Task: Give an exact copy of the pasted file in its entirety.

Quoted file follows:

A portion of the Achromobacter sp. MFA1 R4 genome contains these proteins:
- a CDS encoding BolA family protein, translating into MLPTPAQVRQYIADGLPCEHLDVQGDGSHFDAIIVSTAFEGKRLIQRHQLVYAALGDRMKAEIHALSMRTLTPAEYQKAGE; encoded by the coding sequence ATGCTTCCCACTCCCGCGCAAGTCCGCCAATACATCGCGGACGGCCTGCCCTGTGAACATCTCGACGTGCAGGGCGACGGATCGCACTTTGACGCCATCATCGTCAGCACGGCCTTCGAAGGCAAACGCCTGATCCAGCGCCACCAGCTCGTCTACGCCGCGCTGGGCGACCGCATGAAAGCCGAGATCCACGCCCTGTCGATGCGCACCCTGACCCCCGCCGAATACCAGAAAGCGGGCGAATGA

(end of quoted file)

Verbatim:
A portion of the Achromobacter sp. MFA1 R4 genome contains these proteins:
- a CDS encoding BolA family protein, translating into MLPTPAQVRQYIADGLPCEHLDVQGDGSHFDAIIVSTAFEGKRLIQRHQLVYAALGDRMKAEIHALSMRTLTPAEYQKAGE; encoded by the coding sequence ATGCTTCCCACTCCCGCGCAAGTCCGCCAATACATCGCGGACGGCCTGCCCTGTGAACATCTCGACGTGCAGGGCGACGGATCGCACTTTGACGCCATCATCGTCAGCACGGCCTTCGAAGGCAAACGCCTGATCCAGCGCCACCAGCTCGTCTACGCCGCGCTGGGCGACCGCATGAAAGCCGAGATCCACGCCCTGTCGATGCGCACCCTGACCCCCGCCGAATACCAGAAAGCGGGCGAATGA